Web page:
Goodbye to All That

One Last Spring
One Last Spring

We got it for H’s eleventh birthday ~ almost ten years ago now. It took over the back garden and was his place to unwind, bouncing high, bouncing low, chatting animatedly to friends on the phone, lying in the sun reading the hurling results in the paper, waving in at me in the kitchen, greeting friends, neighbours and strangers who happened to be walking down the pavement by the side of the house.

Three or four years ago it got a bit wobbly from the pounding of a 6ft+ tall seventeen-year old. It found new users, though. The two dogs dozed on it in high summer, keeping a watchful eye on the comings and goings both inside and outside the house. They sheltered beneath it when the rains came ~ a tight cuddle of black and white.

Puppy Stan thought it was a mountain until the day he finally forgot his fears and leaped up onto in a chase after a tennis ball. He chewed and chewed causing the tiny rip to expand like a flooded river.

This week the trampoline was finally dismantled. I think we all thought it would last forever and none of us have even one photograph of it in all its glory or even half its glory.

The garden seems huge now but within the new space you can feel the zest of spring ~ the spring of life.

Author: socialbridge

I am a sociologist and writer from Ireland. I have worked as a social researcher for 30 years and have had a lifelong passion for writing. My main research interests relate to health care and I love to write both non-fiction and poetry.

8 thoughts on “Goodbye to All That”

  1. Ours is still in use, but the swings and slide lie idle. I just can’t get rid of them. I do have a great photo taken on the trampoline of a huge gang at my daughters first communion. They all got on and jumped just for the photo. It’s a wonder it ever recovered, but reading this post I was reminded of it. I do love the way you ended this, by the promise of fresh life in it’s place. Lovely post.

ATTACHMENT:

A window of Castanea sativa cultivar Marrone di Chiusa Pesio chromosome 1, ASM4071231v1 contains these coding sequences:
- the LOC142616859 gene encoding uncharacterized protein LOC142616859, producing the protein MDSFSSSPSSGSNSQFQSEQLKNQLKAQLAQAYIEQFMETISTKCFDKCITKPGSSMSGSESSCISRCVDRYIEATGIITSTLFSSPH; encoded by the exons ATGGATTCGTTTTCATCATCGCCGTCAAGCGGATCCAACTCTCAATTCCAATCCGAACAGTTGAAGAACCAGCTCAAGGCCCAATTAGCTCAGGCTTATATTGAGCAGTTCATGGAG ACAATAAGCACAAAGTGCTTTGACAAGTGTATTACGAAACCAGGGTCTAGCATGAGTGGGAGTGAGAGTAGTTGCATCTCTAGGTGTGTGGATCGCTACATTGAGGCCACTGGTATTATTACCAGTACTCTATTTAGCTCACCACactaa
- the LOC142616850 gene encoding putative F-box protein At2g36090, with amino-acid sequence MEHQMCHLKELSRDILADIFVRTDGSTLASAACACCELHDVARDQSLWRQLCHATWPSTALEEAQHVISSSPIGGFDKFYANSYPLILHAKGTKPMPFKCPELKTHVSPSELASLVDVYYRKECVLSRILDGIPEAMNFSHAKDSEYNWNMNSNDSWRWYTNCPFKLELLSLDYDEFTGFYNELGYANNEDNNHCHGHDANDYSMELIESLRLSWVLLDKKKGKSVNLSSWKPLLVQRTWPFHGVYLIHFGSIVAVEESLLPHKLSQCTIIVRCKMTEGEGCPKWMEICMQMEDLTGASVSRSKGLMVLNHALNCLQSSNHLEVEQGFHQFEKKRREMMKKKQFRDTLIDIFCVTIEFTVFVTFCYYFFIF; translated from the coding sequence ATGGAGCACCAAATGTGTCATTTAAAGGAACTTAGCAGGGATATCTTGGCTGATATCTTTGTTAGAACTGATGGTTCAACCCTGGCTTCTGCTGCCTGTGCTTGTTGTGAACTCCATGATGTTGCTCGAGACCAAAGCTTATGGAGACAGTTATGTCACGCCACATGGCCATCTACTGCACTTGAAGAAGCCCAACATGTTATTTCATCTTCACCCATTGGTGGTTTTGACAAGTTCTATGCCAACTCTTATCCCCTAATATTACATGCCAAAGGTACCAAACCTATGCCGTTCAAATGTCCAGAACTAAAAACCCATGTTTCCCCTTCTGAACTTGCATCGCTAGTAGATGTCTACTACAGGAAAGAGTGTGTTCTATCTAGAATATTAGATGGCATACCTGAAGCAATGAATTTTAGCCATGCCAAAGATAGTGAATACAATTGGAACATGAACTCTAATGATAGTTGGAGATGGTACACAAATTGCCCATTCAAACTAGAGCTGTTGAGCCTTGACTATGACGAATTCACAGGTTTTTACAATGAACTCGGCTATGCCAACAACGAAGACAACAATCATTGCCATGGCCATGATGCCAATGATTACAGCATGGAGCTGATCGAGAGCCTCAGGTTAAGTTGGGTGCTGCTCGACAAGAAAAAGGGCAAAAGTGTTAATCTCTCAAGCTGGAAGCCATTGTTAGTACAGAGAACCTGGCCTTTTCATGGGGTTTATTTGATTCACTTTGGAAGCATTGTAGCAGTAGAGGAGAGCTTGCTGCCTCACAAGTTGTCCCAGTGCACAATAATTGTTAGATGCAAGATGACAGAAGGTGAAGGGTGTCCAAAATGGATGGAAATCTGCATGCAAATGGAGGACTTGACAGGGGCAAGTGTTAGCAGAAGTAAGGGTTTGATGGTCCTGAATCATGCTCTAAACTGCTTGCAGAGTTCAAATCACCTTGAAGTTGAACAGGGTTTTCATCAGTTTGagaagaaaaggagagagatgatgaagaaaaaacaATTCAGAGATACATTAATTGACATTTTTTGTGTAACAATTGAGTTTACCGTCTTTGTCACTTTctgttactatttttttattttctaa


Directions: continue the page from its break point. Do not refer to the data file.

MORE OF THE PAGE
1. Tric, thanks for your kind words.
      It’s been a strange week with the dismantling but it had become a complete hazard, especially for the dogs and I’d never forgive myself if one of them got injured messing with it.
      The slide went to neighbours a few years ago and it was good that it found a home where there were young kids to enjoy it.
      What still remains is the remnants of the sandpit. It was a pond once upon a time but had to be drained as H got adventurous. He adored the sandpit and I haven’t had the heart to do anything with the hole now which is full of weeds and play place for the dogs. Funny how when I look out the window, I see a sandpit with all the little diggers and dumpers not a weedy hole!

        1. I guess our mothers felt the same way about us. These are things it seems you have to learn from experience as no one tells you (and I suppose it’s different for each child and each parent).

  2. Sandy, I have a thing about clotheslines and all that they stand/stood for. Nothing like a good line of washing, well pegged, and blowing in the wind. I hope you find the photo your looking for.

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